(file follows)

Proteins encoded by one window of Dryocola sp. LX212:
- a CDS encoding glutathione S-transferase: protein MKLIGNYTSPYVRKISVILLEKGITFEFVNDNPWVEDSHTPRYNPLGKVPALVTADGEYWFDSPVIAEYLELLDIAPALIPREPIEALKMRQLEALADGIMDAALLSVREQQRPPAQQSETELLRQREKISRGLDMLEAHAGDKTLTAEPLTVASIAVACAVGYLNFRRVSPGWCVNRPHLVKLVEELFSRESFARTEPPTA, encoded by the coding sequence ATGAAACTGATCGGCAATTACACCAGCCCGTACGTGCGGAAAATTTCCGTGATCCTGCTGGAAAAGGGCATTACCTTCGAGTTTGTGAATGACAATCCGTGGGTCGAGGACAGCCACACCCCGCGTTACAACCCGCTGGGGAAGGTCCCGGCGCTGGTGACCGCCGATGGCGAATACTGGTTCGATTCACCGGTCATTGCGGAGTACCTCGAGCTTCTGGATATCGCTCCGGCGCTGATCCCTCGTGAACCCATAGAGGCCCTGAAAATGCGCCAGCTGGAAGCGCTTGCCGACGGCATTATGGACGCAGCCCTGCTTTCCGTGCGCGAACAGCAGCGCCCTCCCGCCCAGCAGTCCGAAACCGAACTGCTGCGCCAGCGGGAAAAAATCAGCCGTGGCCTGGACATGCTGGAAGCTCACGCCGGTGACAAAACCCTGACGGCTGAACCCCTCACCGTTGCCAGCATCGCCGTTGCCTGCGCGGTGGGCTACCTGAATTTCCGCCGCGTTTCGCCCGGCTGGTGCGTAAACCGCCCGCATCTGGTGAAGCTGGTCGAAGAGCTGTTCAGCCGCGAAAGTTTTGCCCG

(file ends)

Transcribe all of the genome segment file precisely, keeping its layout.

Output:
Proteins encoded by one window of Dryocola sp. LX212:
- a CDS encoding glutathione S-transferase: protein MKLIGNYTSPYVRKISVILLEKGITFEFVNDNPWVEDSHTPRYNPLGKVPALVTADGEYWFDSPVIAEYLELLDIAPALIPREPIEALKMRQLEALADGIMDAALLSVREQQRPPAQQSETELLRQREKISRGLDMLEAHAGDKTLTAEPLTVASIAVACAVGYLNFRRVSPGWCVNRPHLVKLVEELFSRESFARTEPPTA, encoded by the coding sequence ATGAAACTGATCGGCAATTACACCAGCCCGTACGTGCGGAAAATTTCCGTGATCCTGCTGGAAAAGGGCATTACCTTCGAGTTTGTGAATGACAATCCGTGGGTCGAGGACAGCCACACCCCGCGTTACAACCCGCTGGGGAAGGTCCCGGCGCTGGTGACCGCCGATGGCGAATACTGGTTCGATTCACCGGTCATTGCGGAGTACCTCGAGCTTCTGGATATCGCTCCGGCGCTGATCCCTCGTGAACCCATAGAGGCCCTGAAAATGCGCCAGCTGGAAGCGCTTGCCGACGGCATTATGGACGCAGCCCTGCTTTCCGTGCGCGAACAGCAGCGCCCTCCCGCCCAGCAGTCCGAAACCGAACTGCTGCGCCAGCGGGAAAAAATCAGCCGTGGCCTGGACATGCTGGAAGCTCACGCCGGTGACAAAACCCTGACGGCTGAACCCCTCACCGTTGCCAGCATCGCCGTTGCCTGCGCGGTGGGCTACCTGAATTTCCGCCGCGTTTCGCCCGGCTGGTGCGTAAACCGCCCGCATCTGGTGAAGCTGGTCGAAGAGCTGTTCAGCCGCGAAAGTTTTGCCCG